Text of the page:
This tutorial is part of the “Build a Blog in Drupal 8” series:
If you want to communicate with readers on a blog, the best way to achieve this is by setting up comments. If you’re happy to deal with spam and the occasional troll, then comments are great for communicating with readers and fostering a community.
The functionality has changed a lot in Drupal 8. In Drupal 7, the comments system was fairly rigid. You could only use them on content types and only have a single comment type. If you needed to support multiple comment types like review or feedback, you were out of luck.
In Drupal 8, the comments system has been rebuilt. They can be attached to any entity type by adding a “Comments” field. You can also now have different comment types. This allows you to do all sorts of things like having public and private comments on a single content type.
In the last tutorial, we created a Blog content type and added fields to it. Let’s continue working on it by adding support for comments. We’ll configure the user permissions so that comments can be submitted anonymously, but will need to be approved before they’re published.
Add Comment Field
As mentioned in the introduction, the comment system has changed quite considerably in Drupal 8. Instead of configuring the comments from the vertical tabs on a content type edit form, everything is done through a field.
1. Click on Structure in the toolbar, “Content types” and click on “Manage fields” on the Blog row. Now click on “Add field”.
2. In Drupal’s Standard install profile, it creates a comment field and attaches it to the Article content type. We’ll re-use this field instead of creating another one.
3. Select “Comments: comment” from “Re-use an existing field” and click on “Save and continue”.
4. From the field edit page, you can configure the default value; if the comments should be open, closed or hidden and display settings. If you’ve used Drupal 7, these settings will look familiar.
Once you’re happy click on “Save settings”.
New in Drupal 8 is the ability to have different comment types. This is the same concept as content types. The Standard installation profile creates a “Default comments” comment type, which is used for general comments.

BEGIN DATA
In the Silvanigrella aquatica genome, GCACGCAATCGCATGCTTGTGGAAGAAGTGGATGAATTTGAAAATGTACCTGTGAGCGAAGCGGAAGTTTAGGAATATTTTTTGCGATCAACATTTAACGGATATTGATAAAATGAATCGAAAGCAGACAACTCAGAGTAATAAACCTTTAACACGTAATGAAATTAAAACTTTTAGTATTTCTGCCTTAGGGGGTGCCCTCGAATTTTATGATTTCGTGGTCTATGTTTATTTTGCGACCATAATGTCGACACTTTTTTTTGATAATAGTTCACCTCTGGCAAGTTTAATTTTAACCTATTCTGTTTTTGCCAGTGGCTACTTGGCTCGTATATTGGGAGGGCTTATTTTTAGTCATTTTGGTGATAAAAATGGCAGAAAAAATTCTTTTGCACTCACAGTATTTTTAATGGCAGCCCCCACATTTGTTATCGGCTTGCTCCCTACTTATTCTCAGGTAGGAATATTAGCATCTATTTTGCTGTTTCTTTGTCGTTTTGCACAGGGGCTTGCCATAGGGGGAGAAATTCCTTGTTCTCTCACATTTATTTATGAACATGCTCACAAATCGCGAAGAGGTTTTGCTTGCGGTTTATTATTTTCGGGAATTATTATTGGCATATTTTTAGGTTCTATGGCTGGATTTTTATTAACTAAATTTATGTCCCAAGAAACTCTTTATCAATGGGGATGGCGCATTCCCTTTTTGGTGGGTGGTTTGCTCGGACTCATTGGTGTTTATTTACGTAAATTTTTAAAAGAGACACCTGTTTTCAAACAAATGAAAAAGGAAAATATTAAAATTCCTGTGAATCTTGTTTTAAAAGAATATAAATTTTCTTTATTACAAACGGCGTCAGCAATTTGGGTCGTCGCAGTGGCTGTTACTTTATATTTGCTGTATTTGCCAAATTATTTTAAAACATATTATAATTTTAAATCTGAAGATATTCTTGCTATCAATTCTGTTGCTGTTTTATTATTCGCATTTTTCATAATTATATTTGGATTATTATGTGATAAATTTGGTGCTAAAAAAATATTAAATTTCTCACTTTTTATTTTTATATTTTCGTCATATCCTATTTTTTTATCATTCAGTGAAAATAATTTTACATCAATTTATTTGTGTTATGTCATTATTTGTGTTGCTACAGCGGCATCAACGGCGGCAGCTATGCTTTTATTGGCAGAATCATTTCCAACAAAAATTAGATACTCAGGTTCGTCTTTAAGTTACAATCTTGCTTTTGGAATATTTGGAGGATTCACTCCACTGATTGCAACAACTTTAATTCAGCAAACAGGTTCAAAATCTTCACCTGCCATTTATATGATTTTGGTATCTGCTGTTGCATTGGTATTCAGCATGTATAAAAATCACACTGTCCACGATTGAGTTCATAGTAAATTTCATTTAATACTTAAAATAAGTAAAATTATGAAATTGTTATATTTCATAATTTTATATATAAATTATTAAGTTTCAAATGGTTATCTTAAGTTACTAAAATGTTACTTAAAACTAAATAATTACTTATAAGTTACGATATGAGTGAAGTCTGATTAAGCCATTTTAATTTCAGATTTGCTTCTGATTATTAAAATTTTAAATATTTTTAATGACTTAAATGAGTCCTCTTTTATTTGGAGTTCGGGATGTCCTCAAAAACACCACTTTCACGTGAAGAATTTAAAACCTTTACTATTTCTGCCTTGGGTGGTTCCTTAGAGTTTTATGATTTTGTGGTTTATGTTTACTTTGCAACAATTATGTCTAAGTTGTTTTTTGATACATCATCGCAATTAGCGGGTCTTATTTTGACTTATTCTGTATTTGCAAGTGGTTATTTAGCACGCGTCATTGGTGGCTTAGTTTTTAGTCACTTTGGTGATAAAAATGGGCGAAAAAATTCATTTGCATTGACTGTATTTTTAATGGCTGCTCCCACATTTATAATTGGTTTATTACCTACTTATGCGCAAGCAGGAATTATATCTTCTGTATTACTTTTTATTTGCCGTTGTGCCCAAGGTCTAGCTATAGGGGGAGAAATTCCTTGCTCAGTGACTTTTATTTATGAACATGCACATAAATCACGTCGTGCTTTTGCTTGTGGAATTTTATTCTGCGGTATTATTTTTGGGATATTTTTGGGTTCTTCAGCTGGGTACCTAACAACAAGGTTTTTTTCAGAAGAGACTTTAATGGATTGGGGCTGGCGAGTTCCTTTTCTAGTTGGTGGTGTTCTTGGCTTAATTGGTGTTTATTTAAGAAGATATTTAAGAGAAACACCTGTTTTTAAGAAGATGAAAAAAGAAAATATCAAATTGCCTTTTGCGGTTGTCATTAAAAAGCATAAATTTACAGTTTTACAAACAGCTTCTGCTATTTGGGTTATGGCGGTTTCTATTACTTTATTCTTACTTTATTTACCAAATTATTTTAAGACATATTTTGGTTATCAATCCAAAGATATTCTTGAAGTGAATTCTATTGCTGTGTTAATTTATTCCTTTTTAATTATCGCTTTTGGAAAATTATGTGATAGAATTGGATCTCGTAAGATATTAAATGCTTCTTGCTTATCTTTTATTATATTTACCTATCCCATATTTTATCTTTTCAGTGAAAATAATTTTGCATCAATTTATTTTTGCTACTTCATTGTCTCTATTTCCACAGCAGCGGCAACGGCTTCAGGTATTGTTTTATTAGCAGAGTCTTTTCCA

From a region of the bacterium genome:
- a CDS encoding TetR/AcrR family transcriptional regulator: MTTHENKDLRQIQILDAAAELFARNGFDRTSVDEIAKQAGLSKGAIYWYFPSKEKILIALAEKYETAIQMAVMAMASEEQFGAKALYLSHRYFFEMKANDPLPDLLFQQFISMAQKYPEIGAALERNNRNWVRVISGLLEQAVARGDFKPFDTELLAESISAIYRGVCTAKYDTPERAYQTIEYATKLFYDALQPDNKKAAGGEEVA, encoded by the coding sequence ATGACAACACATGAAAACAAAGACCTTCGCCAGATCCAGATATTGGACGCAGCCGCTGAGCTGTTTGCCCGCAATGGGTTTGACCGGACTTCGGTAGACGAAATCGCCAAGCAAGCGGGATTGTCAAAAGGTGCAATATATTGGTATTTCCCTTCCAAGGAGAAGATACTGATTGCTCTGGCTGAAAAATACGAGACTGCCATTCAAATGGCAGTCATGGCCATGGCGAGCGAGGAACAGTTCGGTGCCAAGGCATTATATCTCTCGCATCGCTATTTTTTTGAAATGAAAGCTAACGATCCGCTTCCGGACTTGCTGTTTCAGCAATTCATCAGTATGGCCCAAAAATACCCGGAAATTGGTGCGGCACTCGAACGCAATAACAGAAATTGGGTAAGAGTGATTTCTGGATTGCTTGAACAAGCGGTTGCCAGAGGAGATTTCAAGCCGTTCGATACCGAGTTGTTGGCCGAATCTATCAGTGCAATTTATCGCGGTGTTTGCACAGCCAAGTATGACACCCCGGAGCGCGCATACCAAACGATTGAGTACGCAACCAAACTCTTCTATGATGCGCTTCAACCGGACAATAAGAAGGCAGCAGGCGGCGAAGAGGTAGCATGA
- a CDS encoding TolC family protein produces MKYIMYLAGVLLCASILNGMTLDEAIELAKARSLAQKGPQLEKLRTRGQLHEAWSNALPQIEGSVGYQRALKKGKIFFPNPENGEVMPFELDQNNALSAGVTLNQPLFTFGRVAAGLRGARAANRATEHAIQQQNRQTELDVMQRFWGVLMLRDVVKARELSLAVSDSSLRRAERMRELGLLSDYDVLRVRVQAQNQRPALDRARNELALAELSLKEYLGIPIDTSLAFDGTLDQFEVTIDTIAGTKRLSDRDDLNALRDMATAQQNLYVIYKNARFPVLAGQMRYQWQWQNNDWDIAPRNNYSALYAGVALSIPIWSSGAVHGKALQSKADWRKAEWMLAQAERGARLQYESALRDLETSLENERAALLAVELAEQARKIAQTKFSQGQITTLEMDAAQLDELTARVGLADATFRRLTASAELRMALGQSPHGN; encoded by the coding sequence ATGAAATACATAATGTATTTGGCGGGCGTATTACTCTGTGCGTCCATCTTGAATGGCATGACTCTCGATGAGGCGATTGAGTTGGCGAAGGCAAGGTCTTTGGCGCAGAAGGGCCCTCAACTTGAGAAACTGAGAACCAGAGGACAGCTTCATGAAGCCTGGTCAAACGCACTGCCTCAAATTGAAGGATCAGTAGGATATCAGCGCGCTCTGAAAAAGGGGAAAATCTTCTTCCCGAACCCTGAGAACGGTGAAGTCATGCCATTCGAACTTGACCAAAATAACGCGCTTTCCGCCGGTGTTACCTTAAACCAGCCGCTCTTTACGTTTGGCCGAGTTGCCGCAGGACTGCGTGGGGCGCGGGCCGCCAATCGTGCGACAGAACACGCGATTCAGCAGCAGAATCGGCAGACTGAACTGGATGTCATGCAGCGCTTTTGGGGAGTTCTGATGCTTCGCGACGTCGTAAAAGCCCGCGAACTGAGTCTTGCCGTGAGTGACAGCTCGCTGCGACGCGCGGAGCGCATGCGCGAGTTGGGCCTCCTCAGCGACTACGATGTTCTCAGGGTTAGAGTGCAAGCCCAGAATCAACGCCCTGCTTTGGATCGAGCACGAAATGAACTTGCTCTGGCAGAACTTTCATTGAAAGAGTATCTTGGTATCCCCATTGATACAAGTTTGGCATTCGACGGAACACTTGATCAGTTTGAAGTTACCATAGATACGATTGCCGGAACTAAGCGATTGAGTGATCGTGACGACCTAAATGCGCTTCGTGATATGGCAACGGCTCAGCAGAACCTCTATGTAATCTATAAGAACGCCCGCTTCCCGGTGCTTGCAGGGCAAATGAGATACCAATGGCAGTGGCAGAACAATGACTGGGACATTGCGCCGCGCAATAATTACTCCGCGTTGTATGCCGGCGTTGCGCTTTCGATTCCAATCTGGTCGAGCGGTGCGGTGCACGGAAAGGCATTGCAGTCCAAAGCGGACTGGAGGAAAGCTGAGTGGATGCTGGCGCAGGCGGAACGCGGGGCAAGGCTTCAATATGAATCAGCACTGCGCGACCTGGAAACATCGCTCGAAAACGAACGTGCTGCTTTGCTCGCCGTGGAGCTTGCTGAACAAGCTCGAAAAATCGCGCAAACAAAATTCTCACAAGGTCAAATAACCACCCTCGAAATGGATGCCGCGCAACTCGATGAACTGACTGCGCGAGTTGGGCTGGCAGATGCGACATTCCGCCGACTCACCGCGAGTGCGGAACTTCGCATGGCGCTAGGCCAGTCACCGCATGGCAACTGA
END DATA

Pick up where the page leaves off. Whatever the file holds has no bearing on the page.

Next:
To create and manage comment types, just go to Structure and click on “Comment types”.
Being able to create different types is powerful and this makes the comment module very flexible. Let’s say for example you want to allow users to leave a review, you could then create a comment type called Review with its own fields.
If you now go to your Drupal site as an anonymous user you’ll see that you can’t comment without registering or logging in. Requiring users to register creates a big barrier to entry and sometimes it make sense to allow anonymous comments, but that’s a choice you need to make.
If you do decide to allow anonymous comments make sure you install Honeypot and Mollom. The modules will help to combat spam, it won’t eliminate them totally, but it’ll get most spam comments. Both modules have Drupal 8 versions, but I haven’t tested them so let me know how you go in the comments below.
Let’s now allow anonymous comments.
1. Go to People and click on the Permissions tab.
2. Scroll to the Comment section. Check “Post comments” for anonymous users and make sure “Skip comment approval” stays unchecked. This will allow anonymous users to submit comments but they’ll need to be approved.
Scroll to the bottom and click on “Save permissions”.
When an anonymous user submits a comment, they receive the following message:
To approve comments, simply go to Content, Comments and click on the “Unapproved comments” tab. Check the comment you want to approve, select “Publish the selected comments” and click on Update.
Now the comment will be published and visible on the “Published comments” page. If you want to give another user access to moderate the comments then assign them the “Administer comments and comment settings” permission.
The new comments system in Drupal 8 is very good. Now that comments can be added on any entity type and you can have different comment types, I’ll be curious to see in what innovative way they’ll be used.
How would you use the new comments system in Drupal 8? Tell us in the comments below.